It is many years since theatrical types have considered JB Priestley’s work to be in vogue, although the National Theatre’s adaptation of An Inspector Calls in the 1990s went some way towards resurrecting his reputation.
But the revelation of his uncredited influence on Hollywood reminds us just how important to modern culture this son of Bradford really was. He may indeed have invented the modern horror genre, we learn.
It is rare to find Priestley’s wider body of work on the national curriculum. As a result, it remains hidden from many young people. It deserves a wider audience.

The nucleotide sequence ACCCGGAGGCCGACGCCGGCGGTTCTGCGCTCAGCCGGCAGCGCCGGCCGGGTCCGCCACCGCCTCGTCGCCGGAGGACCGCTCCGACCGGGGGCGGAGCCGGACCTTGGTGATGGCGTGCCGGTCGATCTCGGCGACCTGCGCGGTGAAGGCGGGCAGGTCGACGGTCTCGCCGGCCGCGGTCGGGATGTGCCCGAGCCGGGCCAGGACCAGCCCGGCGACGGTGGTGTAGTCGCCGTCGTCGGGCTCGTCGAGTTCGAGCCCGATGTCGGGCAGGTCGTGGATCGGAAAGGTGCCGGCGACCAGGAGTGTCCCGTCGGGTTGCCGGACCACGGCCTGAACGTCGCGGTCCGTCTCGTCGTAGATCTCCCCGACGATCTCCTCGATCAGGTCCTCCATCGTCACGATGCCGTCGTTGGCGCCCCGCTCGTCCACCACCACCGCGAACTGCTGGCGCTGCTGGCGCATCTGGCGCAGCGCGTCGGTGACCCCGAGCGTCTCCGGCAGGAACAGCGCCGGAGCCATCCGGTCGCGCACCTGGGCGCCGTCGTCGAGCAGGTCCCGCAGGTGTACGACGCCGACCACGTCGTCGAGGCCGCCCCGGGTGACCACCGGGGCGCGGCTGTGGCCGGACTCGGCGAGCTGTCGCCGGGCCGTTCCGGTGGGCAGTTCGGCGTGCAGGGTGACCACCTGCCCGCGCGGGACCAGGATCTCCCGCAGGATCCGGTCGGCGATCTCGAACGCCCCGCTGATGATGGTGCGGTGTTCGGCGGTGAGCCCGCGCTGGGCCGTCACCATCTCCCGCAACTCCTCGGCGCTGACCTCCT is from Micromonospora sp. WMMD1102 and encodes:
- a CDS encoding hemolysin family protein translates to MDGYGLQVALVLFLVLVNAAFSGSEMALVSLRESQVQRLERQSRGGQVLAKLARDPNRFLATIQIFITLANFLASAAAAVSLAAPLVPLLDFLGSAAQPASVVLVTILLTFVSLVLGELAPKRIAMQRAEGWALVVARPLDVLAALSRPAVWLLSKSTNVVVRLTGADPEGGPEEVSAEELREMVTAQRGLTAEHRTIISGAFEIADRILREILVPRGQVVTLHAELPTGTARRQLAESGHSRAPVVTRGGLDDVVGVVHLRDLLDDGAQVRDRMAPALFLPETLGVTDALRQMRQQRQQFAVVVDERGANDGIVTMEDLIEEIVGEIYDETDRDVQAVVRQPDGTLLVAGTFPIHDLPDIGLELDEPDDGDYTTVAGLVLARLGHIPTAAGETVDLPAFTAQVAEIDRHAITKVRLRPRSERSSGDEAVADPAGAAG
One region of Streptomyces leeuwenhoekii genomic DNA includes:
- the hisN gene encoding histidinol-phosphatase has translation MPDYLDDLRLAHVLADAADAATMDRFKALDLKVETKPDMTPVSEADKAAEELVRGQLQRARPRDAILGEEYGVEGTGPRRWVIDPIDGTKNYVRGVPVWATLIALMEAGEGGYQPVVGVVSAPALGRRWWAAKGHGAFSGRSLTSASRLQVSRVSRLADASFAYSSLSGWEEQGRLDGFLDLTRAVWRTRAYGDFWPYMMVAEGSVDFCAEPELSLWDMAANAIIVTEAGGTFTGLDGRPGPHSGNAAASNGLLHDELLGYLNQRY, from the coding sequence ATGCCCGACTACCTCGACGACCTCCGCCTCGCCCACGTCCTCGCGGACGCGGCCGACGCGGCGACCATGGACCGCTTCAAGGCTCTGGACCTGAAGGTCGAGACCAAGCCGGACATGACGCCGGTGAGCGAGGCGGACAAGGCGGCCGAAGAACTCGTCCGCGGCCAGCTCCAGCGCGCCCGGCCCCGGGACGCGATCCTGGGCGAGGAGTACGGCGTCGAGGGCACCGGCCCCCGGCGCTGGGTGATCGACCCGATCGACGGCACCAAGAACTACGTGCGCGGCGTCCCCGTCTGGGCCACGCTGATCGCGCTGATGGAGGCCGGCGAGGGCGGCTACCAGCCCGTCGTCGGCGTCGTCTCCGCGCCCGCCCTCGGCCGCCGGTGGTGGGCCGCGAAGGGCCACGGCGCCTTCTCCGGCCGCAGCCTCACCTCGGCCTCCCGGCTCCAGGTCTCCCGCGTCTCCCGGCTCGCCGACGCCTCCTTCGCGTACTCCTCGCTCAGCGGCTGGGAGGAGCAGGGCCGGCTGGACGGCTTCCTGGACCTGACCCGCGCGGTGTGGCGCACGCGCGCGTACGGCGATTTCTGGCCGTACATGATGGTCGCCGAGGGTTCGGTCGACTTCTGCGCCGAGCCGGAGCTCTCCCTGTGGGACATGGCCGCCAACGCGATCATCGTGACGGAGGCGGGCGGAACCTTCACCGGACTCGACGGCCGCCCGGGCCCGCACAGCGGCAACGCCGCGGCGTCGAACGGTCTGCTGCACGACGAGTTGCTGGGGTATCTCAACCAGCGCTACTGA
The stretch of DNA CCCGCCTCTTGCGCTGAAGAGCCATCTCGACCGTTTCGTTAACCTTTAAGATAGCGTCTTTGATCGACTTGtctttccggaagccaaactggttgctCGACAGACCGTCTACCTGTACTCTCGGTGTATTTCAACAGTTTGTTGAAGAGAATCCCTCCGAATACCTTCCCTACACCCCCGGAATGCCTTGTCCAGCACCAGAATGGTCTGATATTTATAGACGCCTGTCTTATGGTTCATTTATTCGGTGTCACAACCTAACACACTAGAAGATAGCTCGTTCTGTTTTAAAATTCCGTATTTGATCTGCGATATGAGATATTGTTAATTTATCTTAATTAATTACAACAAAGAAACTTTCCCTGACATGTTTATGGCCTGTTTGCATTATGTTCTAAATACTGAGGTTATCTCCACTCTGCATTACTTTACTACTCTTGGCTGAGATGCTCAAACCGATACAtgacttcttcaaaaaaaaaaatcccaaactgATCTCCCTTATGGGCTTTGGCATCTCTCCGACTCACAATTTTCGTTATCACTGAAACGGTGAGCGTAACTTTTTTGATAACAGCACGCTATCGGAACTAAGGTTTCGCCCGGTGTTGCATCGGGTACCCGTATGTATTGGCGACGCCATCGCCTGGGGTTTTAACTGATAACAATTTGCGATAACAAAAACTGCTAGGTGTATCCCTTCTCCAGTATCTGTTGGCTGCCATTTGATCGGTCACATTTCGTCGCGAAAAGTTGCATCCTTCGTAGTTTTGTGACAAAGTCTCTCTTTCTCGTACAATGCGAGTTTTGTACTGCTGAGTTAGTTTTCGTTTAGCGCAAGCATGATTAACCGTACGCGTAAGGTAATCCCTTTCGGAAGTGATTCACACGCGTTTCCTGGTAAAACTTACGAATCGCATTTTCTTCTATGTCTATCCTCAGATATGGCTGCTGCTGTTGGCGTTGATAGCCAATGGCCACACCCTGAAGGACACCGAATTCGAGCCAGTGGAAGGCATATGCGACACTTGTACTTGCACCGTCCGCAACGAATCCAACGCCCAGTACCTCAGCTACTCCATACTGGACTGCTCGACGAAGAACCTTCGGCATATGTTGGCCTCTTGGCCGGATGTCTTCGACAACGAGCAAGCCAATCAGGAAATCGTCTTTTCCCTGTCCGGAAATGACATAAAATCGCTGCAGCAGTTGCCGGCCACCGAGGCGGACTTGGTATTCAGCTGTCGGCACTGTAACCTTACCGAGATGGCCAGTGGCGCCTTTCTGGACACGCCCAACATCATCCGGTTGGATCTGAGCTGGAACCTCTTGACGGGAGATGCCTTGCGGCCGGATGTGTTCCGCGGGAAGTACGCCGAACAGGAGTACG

In particular, English Journey, his 1934 travelogue, is one of the most important treatises on the effect of the First World War upon the following generation. Its lessons still resonate today.
The fact that 35 years after his death, his life continues to fascinate us, speaks volumes in itself.
We have the JB Priestley Society to thank for keeping his flame alive, and long may they continue to do so.